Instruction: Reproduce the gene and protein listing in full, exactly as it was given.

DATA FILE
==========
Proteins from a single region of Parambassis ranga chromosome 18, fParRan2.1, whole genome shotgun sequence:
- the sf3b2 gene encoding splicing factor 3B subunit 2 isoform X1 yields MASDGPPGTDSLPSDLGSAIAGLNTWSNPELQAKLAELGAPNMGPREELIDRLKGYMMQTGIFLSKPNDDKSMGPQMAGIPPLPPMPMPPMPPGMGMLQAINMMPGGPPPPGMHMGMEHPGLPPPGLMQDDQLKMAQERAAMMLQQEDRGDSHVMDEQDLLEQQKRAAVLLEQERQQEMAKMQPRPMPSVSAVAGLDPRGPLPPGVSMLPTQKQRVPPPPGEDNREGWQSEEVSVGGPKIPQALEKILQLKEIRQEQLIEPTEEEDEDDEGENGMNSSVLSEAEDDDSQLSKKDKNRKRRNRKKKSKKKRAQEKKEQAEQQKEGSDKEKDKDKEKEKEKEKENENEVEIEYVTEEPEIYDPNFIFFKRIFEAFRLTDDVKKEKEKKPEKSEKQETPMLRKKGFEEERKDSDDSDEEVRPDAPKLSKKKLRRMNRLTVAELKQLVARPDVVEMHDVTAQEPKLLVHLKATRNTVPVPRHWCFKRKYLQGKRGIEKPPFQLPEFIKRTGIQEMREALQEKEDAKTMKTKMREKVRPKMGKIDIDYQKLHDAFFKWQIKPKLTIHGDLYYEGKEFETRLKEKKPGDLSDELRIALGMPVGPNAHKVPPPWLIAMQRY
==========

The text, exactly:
Proteins from a single region of Parambassis ranga chromosome 18, fParRan2.1, whole genome shotgun sequence:
- the sf3b2 gene encoding splicing factor 3B subunit 2 isoform X1 yields MASDGPPGTDSLPSDLGSAIAGLNTWSNPELQAKLAELGAPNMGPREELIDRLKGYMMQTGIFLSKPNDDKSMGPQMAGIPPLPPMPMPPMPPGMGMLQAINMMPGGPPPPGMHMGMEHPGLPPPGLMQDDQLKMAQERAAMMLQQEDRGDSHVMDEQDLLEQQKRAAVLLEQERQQEMAKMQPRPMPSVSAVAGLDPRGPLPPGVSMLPTQKQRVPPPPGEDNREGWQSEEVSVGGPKIPQALEKILQLKEIRQEQLIEPTEEEDEDDEGENGMNSSVLSEAEDDDSQLSKKDKNRKRRNRKKKSKKKRAQEKKEQAEQQKEGSDKEKDKDKEKEKEKEKENENEVEIEYVTEEPEIYDPNFIFFKRIFEAFRLTDDVKKEKEKKPEKSEKQETPMLRKKGFEEERKDSDDSDEEVRPDAPKLSKKKLRRMNRLTVAELKQLVARPDVVEMHDVTAQEPKLLVHLKATRNTVPVPRHWCFKRKYLQGKRGIEKPPFQLPEFIKRTGIQEMREALQEKEDAKTMKTKMREKVRPKMGKIDIDYQKLHDAFFKWQIKPKLTIHGDLYYEGKEFETRLKEKKPGDLSDELRIALGMPVGPNAHKVPPPWLIAMQRY